“This is more than a story about being the new kid – it’s a complex examination of the micro – and macroaggressions that Jordan endures from classmates and teachers. Highly recommended for all middle grade shelves.” – School Library Journal
Some Places More Than Others by Renee Watson
“Renée Watson is a gifted storyteller who brings vibrant new meaning to time and place. In this beautiful blend of family, history, and culture, Watson lets us discover that one’s true home is rooted in the heart and soul.” – Andrea Davis Pinkney, New York Times bestselling author of “The Red Pencil”
Sweeping Up The Heart by Kevin Henkes
“Captured on the threshold of puberty’s tumultuous changes, Amelia and Casey quiver with hope and longing. Like a Chinese brush painting made of words, this short novel distills the slow-building impatience of early adolescence down to its essence — not much happens, yet everything does . . . Spare, luminous, lovely.” – Kirkus Reviews
Wonder by R.J. Palacio
“Full of heart, full of truth, Wonder is a book about seeing the beauty that’s all around us. I dare you not to fall in love with Auggie Pullman.” – Rebecca Stead, Newbery award-winning author of “When You Reach Me”
Percy Jackson and the Olympians, Book One The Lightning Thief by Rick Riordan
My 9 year old read this book this year and fell in love! It was a great deep dive into Mythological History and a wonderful first “BIG chapter book!” There were times he didn’t want to sit down and read – but he would start a chapter and I would have to pull him away to come to eat dinner. He was so proud to finish the book and can’t wait to read more! The 2010 film adaptation just hit Disney+ so it was so fun for him to watch after reading and tell us all the ways the movie did not stick to the book’s timeline.
Young Adult + Adult Novels
This Is My Brain In Love by I. W. Gregorio
“Anxiety and depression can turn your brain into a fake news factory. With THIS IS MY BRAIN IN LOVE, I.W. Gregorio delivers a warm, honest, and timely story about friendship, family, love and asking for help when you need it. The chemistry between Jocelyn and Will is so crackling and irresistible, you’ll fall in love, too.” – Mary McCoy, author of Printz Honor Book I, Claudia
Tweet Cute by Emma Lord
“Take it from a rom-com fanatic: “Tweet Cute” will make your heart feel warm. It is, in a word, delicious. Emma Lord is an exciting new voice in YA and romance, and this book has me on the edge of my seat waiting for the chance to read whatever she cooks up next.” – Alanna Bennett, culture writer and writer for “Roswell, New Mexico”
A Song Below Water by Bethany C. Morrow
“A Song Below Water is a lush, colorful, and deeply moving masterpiece about mythology, the sometimes masked evils of racism, and all the ways the world hurts black girls. An irresistible and perfectly bewitching read that I couldn’t put down!” – Jay Coles, composer and author of “Tyler Johnson Was Here”
The Hate U Give by Angie Thomas
“’The Hate U Give’ is an important and timely novel that reflects the world today’s teens inhabit. Starr’s struggles create a complex character, and Thomas boldly tackles topics like racism, gangs, police violence, and interracial dating. This topical, necessary story is highly recommended for all libraries.” – Voice of Youth Advocates (VOYA) (starred review)
Naturally Tan by Tan France
“Tan France has wise words to offer across all areas of life. France gives readers a candid and intimate look at his past and shares all that he’s learned about being a spouse, television personality, and role model.” – Time (“Books You Need to Read this Summer”)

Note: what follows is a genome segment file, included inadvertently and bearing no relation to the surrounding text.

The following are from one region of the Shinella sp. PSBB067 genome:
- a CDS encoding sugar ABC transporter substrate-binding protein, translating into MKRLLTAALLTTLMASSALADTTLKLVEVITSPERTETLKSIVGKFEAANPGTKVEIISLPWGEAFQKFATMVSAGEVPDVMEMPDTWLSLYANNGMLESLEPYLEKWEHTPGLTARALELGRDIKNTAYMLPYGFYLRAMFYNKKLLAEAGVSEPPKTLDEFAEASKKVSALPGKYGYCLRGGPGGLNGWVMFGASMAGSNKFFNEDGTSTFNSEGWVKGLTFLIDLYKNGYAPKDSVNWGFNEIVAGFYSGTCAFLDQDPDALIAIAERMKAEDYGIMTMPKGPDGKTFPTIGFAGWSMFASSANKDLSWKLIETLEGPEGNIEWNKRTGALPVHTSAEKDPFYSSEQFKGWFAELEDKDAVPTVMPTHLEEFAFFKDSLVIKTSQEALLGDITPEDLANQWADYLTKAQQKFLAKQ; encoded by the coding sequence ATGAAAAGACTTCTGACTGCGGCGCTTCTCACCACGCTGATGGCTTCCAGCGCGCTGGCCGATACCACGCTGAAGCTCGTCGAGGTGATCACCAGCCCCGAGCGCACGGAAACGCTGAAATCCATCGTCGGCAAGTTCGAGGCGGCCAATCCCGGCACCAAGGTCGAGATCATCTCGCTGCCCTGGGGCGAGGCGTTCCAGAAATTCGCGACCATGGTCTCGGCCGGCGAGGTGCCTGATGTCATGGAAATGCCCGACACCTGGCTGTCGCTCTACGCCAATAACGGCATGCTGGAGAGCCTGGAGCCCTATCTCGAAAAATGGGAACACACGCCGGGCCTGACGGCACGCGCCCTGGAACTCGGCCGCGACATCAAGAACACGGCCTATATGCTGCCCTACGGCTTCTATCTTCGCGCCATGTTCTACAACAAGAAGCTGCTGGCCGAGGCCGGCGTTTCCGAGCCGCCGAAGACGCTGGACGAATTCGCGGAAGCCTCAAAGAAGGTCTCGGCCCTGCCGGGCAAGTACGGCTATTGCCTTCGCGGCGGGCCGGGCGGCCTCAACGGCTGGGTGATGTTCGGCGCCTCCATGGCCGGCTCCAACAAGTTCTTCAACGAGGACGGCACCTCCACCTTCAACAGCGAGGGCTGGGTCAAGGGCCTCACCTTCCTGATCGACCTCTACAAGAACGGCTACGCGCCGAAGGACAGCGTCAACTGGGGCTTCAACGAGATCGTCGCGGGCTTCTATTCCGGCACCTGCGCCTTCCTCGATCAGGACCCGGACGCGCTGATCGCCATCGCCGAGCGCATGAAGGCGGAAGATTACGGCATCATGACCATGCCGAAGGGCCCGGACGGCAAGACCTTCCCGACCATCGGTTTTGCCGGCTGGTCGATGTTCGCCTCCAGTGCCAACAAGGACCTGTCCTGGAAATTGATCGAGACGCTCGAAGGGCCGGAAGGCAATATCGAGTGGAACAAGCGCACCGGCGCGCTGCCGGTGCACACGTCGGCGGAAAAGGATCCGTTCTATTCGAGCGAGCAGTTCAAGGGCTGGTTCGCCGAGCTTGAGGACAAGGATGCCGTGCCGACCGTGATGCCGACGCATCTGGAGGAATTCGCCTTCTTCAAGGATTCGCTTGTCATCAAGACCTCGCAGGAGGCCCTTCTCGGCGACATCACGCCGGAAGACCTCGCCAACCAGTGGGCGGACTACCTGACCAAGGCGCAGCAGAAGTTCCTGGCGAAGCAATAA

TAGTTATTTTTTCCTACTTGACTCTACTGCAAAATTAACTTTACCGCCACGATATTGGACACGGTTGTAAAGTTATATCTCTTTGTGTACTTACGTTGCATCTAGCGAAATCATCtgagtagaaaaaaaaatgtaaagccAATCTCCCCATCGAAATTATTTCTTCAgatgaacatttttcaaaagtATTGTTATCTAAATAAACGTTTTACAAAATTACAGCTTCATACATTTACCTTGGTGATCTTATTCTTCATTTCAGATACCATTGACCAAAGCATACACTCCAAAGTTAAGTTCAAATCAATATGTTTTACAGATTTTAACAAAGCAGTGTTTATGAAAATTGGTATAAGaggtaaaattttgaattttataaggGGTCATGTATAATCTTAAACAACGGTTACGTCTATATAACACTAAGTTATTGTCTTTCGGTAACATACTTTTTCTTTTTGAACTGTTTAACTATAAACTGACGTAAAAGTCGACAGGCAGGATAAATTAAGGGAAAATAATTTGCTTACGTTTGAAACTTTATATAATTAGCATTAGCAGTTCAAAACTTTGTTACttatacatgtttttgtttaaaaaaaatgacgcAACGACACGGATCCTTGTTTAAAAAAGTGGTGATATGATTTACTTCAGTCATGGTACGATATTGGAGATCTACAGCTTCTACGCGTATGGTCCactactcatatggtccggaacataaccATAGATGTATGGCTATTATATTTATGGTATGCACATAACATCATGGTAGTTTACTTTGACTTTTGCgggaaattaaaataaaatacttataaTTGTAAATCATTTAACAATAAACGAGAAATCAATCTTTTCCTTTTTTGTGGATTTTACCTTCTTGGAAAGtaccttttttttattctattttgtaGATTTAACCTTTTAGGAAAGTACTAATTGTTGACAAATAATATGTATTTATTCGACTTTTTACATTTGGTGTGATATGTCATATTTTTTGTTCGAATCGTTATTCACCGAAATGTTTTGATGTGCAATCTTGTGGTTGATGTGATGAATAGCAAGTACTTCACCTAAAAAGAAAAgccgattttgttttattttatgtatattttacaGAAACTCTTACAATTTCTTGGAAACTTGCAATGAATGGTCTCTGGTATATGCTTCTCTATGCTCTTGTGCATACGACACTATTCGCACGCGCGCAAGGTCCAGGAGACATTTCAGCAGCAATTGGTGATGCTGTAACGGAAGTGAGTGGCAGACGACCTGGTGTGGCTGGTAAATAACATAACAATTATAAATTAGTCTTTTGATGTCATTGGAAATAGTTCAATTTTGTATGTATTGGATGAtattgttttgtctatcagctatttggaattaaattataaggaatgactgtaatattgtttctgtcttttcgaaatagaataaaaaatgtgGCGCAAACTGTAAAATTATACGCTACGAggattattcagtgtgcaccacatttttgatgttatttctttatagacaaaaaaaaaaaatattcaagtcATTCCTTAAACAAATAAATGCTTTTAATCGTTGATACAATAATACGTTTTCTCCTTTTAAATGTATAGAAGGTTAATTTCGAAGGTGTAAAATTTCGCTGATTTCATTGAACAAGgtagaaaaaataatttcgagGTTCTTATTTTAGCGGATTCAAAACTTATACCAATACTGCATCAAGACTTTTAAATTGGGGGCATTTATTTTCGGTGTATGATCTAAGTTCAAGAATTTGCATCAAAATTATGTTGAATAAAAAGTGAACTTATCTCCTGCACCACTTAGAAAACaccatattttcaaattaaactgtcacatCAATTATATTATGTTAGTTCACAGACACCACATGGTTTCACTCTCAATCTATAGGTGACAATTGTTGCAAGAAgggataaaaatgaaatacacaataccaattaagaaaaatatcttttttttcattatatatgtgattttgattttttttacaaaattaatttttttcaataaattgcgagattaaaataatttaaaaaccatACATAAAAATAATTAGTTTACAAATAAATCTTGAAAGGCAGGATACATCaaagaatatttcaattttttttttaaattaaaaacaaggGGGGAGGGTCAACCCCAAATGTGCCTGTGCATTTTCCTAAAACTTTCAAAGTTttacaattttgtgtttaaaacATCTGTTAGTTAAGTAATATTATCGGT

Frankly In Love by David Yoon
“Extraordinary … a beautifully layered novel about first love, tribalism and that brief, magical period when kids have one foot in high school, one foot out the door … Yoon explores themes of racism, forgiveness and acceptance without getting earnest or preachy or letting anyone off the hook. And there’s a universality to the story that cuts across cultures.” – New York Times
Fly Girls: How Five Daring Women Defied All Odds and Made Aviation by Keith O’Brien
I just kicked off my summer reading with this page turner. I am so in love with these inspirational women and their gender stereotype breaking stories in the 20s and 30s!
“Keith O’Brien has brought these women—mostly long-hidden and forgotten—back into the light where they belong. And he’s done it with grace, sensitivity and a cinematic eye for detail that makes “Fly Girls” both exhilarating and heartbreaking.” – USA Today
Becoming by Michelle Obama
“In her memoir, a work of deep reflection and mesmerizing storytelling, Michelle Obama invites readers into her world, chronicling the experiences that have shaped her—from her childhood on the South Side of Chicago to her years as an executive balancing the demands of motherhood and work, to her time spent at the world’s most famous address. With unerring honesty and lively wit, she describes her triumphs and her disappointments, both public and private, telling her full story as she has lived it—in her own words and on her own terms.” – Blue Manatee Description
Little Fires Everywhere by Celeste Ng
Now a Hulu original series starring Reese Witherspoon and Kerry Washington.
“I read Little Fires Everywhere in a single, breathless sitting.” – Jodi Picoult
Camino Winds by John Grisham
“In American icon John Grisham’s new novel, Camino Winds, an odd assortment of mystery and crime authors, some of them felons themselves, discover one of their colleagues has been murdered during the fury of a massive hurricane—the perfect crime scene. Since officials are preoccupied with the aftermath of the storm, the authors set out to solve the mystery themselves, in the type of wild but smart caper that Grisham’s readers love.” – Delia Owens, author of Where the Crawdads Sing imaginationsoup.net/free-printable-summer-reading-bingo/
A non-profit local bookstore that donates a book to a Cincinnati child for every book purchased! They offer CURBSIDE PICKUP & are OPEN 9 a.m. – 2 p.m. Tuesday through Saturday. You must be wearing a mask to shop inside the store. If you prefer to shop online but want to avoid shipping fees, we are still offering curbside pickup.
Check out some more of our favorite kids’ summertime reads here, plus other ways you can keep it cool this summer!